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Hunters need hunter’s education certification

The News staff reports

With hunting season here, it’s time to get your hunter education certification.

To hunt legally in Texas, anyone born on or after Sept. 2, 1971, must complete a hunter education training course or purchase a one-time ‘deferral’, good for one license year. Because the minimum age of certification is 9 years old, hunters under the age of 9 must be accompanied by a licensed hunter in the field.

Hunters ages 9 through 16 must either complete hunter education courses or be accompanied while in the field.

Deferral purchasers must also be ‘accompanied’ which means to be within normal voice control of a licensed hunter 17 years of age or older who has completed hunter education or who was born before Sept. 2, 1971. Hunters 17 and up must complete hunter education courses.

To make this process easier than ever, the Texas Parks and Wildlife Department (TPWD) now offers the option of completing training courses completely online for Texas residents 17 years and older.

However, TPWD also offers three other convenient methods of getting certified: the basic, enhanced and advanced courses, which involve classroom and/or field time.

The basic hunter education course is designed for novice and young hunters ages 9 and above and requires six hours of classroom instruction. The enhanced hunter education course is a combination of an online home study program and up to five hours of field training.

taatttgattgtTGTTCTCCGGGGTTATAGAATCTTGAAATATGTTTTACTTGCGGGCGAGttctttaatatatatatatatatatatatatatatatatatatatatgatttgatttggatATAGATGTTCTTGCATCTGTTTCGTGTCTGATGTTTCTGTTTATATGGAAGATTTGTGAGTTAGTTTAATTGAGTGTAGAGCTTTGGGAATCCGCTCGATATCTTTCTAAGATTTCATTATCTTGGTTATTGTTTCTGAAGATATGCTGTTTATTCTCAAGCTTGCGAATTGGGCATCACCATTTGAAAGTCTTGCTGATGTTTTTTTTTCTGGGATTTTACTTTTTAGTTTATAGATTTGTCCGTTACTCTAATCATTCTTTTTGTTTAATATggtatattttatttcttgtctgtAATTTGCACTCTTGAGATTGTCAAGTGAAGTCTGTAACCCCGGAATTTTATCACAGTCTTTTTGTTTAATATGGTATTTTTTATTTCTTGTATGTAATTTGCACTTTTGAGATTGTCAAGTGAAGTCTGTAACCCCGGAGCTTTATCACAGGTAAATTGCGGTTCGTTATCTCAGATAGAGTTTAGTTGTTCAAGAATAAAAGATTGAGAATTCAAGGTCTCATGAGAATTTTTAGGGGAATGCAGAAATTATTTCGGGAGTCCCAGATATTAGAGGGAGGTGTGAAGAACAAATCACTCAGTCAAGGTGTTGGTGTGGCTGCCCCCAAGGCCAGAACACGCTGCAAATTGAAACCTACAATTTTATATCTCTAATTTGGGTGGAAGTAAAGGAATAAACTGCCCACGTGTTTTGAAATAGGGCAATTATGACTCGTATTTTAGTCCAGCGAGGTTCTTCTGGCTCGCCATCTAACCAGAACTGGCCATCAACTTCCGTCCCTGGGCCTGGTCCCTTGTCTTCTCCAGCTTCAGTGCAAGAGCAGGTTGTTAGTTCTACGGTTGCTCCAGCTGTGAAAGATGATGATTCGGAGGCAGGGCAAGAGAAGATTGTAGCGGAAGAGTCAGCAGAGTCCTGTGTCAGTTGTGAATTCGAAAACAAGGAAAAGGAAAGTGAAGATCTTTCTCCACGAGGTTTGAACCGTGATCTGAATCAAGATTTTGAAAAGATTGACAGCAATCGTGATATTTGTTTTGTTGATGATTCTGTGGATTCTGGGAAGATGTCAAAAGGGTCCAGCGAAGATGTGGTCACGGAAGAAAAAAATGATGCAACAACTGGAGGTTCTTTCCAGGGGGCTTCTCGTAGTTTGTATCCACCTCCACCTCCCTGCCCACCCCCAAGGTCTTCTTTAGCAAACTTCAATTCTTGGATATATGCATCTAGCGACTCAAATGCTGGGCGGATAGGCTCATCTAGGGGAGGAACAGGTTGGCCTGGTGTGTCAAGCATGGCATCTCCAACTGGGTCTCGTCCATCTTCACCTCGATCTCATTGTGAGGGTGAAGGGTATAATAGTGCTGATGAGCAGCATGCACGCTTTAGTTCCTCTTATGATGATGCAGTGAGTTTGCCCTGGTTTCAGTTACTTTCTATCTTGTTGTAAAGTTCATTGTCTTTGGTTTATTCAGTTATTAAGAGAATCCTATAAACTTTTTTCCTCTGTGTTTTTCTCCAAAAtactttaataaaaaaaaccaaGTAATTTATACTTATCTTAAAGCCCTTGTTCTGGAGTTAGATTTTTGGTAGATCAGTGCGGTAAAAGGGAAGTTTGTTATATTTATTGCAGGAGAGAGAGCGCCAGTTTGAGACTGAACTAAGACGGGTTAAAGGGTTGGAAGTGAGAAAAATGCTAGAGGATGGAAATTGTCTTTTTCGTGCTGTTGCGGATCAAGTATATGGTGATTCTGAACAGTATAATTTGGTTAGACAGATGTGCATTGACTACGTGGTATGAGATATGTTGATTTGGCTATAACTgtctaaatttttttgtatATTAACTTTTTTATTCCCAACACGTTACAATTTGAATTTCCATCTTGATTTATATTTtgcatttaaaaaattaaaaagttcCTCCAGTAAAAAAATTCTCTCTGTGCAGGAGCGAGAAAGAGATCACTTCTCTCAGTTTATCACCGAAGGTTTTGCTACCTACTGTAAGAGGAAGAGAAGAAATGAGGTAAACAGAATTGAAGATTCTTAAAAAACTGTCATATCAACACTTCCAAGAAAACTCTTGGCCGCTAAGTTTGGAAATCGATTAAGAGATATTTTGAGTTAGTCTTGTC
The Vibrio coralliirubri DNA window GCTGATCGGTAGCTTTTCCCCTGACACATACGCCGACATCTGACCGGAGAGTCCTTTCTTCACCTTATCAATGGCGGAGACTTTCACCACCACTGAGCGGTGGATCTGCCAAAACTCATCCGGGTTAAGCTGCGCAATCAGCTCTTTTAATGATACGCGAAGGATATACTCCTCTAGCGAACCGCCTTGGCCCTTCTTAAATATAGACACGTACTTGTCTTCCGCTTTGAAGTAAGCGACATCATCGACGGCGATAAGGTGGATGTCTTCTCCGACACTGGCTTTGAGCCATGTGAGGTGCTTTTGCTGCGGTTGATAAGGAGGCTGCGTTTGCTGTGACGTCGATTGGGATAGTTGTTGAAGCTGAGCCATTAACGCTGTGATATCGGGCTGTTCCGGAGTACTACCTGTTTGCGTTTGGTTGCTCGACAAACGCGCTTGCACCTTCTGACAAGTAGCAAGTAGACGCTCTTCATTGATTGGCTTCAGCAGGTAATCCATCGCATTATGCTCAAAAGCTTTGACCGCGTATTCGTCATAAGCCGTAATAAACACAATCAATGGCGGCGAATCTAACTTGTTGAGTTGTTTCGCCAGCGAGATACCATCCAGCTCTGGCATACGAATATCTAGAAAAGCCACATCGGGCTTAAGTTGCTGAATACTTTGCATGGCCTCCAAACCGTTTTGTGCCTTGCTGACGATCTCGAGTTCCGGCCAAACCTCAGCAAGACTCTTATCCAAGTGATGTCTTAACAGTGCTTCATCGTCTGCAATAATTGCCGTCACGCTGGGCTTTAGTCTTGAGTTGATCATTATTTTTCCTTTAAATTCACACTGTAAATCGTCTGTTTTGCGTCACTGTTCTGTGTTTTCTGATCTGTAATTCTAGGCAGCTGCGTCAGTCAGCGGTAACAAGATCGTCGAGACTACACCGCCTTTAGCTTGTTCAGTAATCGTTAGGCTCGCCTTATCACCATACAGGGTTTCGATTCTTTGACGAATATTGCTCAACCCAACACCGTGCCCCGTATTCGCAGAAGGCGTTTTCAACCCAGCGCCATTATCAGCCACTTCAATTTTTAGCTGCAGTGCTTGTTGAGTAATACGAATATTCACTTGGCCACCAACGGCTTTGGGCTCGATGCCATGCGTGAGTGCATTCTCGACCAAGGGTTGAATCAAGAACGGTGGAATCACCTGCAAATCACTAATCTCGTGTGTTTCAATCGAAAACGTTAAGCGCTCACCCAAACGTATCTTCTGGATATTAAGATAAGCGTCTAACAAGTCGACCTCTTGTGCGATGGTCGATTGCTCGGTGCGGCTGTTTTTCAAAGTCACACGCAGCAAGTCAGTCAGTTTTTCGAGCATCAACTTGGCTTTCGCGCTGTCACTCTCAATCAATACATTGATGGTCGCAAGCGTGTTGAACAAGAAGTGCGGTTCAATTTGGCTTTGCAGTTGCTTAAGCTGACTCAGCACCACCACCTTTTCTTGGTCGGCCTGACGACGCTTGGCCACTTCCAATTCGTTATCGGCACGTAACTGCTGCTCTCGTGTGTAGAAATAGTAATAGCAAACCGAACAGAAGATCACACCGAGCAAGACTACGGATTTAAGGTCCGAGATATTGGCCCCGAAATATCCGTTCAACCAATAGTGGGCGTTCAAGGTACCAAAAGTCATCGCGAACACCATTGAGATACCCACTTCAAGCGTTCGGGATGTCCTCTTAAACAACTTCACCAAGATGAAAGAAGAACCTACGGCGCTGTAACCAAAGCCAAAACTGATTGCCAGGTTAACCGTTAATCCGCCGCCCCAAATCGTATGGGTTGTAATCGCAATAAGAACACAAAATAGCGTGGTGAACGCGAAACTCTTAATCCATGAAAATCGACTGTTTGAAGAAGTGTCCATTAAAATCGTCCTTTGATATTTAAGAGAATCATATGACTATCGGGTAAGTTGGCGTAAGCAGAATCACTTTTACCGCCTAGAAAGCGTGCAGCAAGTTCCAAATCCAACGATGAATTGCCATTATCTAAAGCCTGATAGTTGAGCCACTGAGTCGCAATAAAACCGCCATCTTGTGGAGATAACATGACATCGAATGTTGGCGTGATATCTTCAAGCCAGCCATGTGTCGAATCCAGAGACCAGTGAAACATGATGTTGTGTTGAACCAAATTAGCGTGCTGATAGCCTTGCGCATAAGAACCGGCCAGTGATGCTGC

The advanced hunter education course requires more than six hours of instruction and includes more content than the basic and enhanced courses.

Each of the courses costs $15, and the passing grade for all courses is 75 percent.

The certification is valid for life and is honored in all other states and provinces.

Booming populations of largemouth bass and alligator gar give anglers two good reasons to fish Falcon Reservoir.

Above average rainfall in spring 2014 and 2015 following very low water levels for several years prior is sparking a resurgence of the bass population, said Texas Parks and Wildlife Department (TPWD) Inland Fisheries biologist Randy Myers.   

“The low water allowed for jungle-like growth of huisache, mesquite, acacia and retama on the exposed reservoir bottom,” he said. “The water level increase inundated that terrestrial growth, resulting in the formation of strong year classes of bass.”

TPWD annually stocks Falcon with around half a million Florida largemouth bass to enhance the production of large fish. Stocking plus strong natural spawns in 2004 and 2005 following the last water level rise led to a boom that lasted from 2008 until 2011.

Myers said 8- to 14-inch bass are currently very abundant in Falcon, and those fish will grow rapidly over the next several years. Myers expects Falcon’s largemouth bass population to peak again in 2017-19.

“Now is the time to do your homework on Falcon and learn where and how to fish it,” he said. “Falcon is a big reservoir, more than 80,000 acres when full and it pays to have a game plan in place before you go fishing.”

While you are looking for the best places to fish for bass, Myers suggests that you try your luck with alligator gar as well. The Texas Parks and Wildlife Commission raised the limit on alligator gar on Falcon to five fish per day and 10 in possession effective September 1.

The alligator gar population in Falcon is doing well and based upon scientific data is able to sustain itself with the increased bag limit. Female alligator gar in Falcon are attaining 100 pounds in 7-10 years and the lake record weighing 249 pounds was taken in 2014. While having a 10-pound bass on the end of your line is exciting, battling a gar that could be 100 pounds or bigger can give you quite a thrill and make for some very special memories and photographs.

Since you can target alligator gar using different means of take it is important to know that harvested gar can make for some fine table fare.

“Anglers pursue gar with archery equipment, rod and reel and jug lines on Falcon, and the meat is white, non-oily and not fishy tasting,” Myers said.

“It’s quite popular with locals, who call it catan.”